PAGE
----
JCPyV encodes a primary miRNA (pri-miR-J1) in the LT-coding region of the viral genome but in opposed sense [23]. The pri-miR-J1 is processed into a precursor miRNA (pre-miR-J1) that produces two mature miRNAs, miR-J1-5p and -3p [23]. Real-time polymerase chain reaction (PCR) and northern blot analyses have detected both mature miRNAs of miR-J1, not only in the brain tissue and cerebrospinal fluid of patients with PML, but also in the blood and urine of patients without PML and of healthy individuals [2325]. Thus, the amounts of miR-J1 in blood and urine are unrelated to the progression of PML. To date, there have been no reports describing the localization of polyomavirus-encoded miRNA in histological samples from patients with virus-associated diseases. Although functions of miR-J1 have been rarely reported [11], this miRNA has been indicated to have a repressive role in JCPyV replication [23].

BK polyomavirus (BKPyV, BKV) is another human polyomavirus that is associated with viral nephropathy [26, 27]. BKPyV also encodes miRNA in its genome, pri-miR-B1, which is processed into pre-miR-B1 and produces two mature miRNAs, miR-B1-5p and -3p; however, one of the mature miRNAs, miR-B1-3p, has the same sequence as miR-J1-3p [11, 23]. miR-B1 was detected in urine and serum samples from patients with BKPyV-associated nephropathy [28, 29] and has been reported to have a repressive role in BKPyV replication [30, 31]. In the present study, we demonstrated the localization and expression of JCPyV- and BKPyV-encoded miRNAs in the tissues of patients with virus-associated diseases. The function of JCPyV-miRNA in virus replication was investigated to speculate on the roles of viral miRNAs in disease.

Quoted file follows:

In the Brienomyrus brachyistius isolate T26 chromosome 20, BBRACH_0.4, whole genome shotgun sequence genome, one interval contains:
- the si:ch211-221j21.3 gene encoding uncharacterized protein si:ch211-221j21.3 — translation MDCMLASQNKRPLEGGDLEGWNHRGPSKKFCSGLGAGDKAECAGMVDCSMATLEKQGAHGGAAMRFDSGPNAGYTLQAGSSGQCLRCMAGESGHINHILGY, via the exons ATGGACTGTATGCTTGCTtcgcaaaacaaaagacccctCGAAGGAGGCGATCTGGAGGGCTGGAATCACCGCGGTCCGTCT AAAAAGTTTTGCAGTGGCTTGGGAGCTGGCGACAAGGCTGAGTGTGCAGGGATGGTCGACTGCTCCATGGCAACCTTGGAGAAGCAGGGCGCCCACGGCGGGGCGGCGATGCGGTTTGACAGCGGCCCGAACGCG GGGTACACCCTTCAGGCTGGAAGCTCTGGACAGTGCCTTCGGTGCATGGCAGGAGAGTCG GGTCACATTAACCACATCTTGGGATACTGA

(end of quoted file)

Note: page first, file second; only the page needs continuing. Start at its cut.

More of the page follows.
Results

Expression of polyomavirus-encoded miRNAs in pathological samples

To identify the expression and localization of virus miRNA in PML tissues, we established in situ hybridization optimized for detecting viral miRNA. JCPyV-infected oligodendrocytes in PML lesions demonstrated enlarged nuclei. Bizarre astrocytes were often observed in the lesions. In situ hybridization revealed that both miR-J1-5p and -3p were expressed in the enlarged nuclei of oligodendrocytes that were positive for JCPyV-encoded VP1 in immunohistochemistry (Fig 1). The miR-J1-3p probe also positively marked the nuclei of renal tubular epithelial cells in BKPyV-associated nephropathy because a BKPyV-encoded miRNA, miR-B1-3p, has the same sequence as miR-J1-3p. miR-B1-5p was detected in BKPyV-associated nephropathy samples with a miR-B1-5p-specific probe, whereas a probe for miR-J1-5p, which has a different sequence from that of miR-B1-5p, did not detect any signal in BKPyV-associated nephropathy (Figs 1 and 2). PML samples, which were confirmed as BKPyV-negative by PCR, showed very weak signals in in situ hybridization using a miR-B1-5p probe (Table 1), due to partial high sequence similarity between miR-B1-5p and miR-J1-5p (71%). Probes specific for polyomavirus-encoded miRNAs did not detect any signal in polyomavirus-negative tissues (Fig 2, Table 1). Since mature miRNA forms a complex with Argonaute2 (Ago2) in cells [32], Ago2 expression was examined in the JCPyV-infected cells in a PML lesion. Immunohistochemistry and immunofluorescence assays revealed Ago2 expression in both the nucleus and cytoplasm of JCPyV-infected cells within the PML lesion, whereas Ago2 was detected predominantly in the cytoplasm of the uninfected cells on the same slide (Fig 2B and 2C). These data indicate that in situ hybridization specifically detects polyomavirus-encoded miRNAs in tissues. Twenty-five PML tissues, including autopsy and biopsy samples, were examined with in situ hybridization. Positive in situ hybridization signals were detected for miR-J1-5p and -3p in 24/25 (96%) of the tested PML tissues, indicating comparable sensitivity to immunohistochemistry and PCR (Table 2).

thumbnail
Fig 1. In situ hybridization (ISH) for miR-J1 and miR-B1 in clinical samples.

(A–D) PML. (A) Haematoxylin and eosin (HE) and (B) immunohistochemistry for JCPyV VP1, (C) ISH for miR-J1-5p, and (D) ISH for miR-J1-3p. (E–H) BKPyV-associated nephropathy. (E) HE and (F) immunohistochemistry for BKPyV VP1, (G) ISH for miR-B1-5p, and (H) ISH for miR-J1-3p.

https://doi.org/10.1371/journal.ppat.1008523.g001

thumbnail
Fig 2. Specificity of in situ hybridization (ISH) for miR-J1 and Ago2 expression in clinical samples.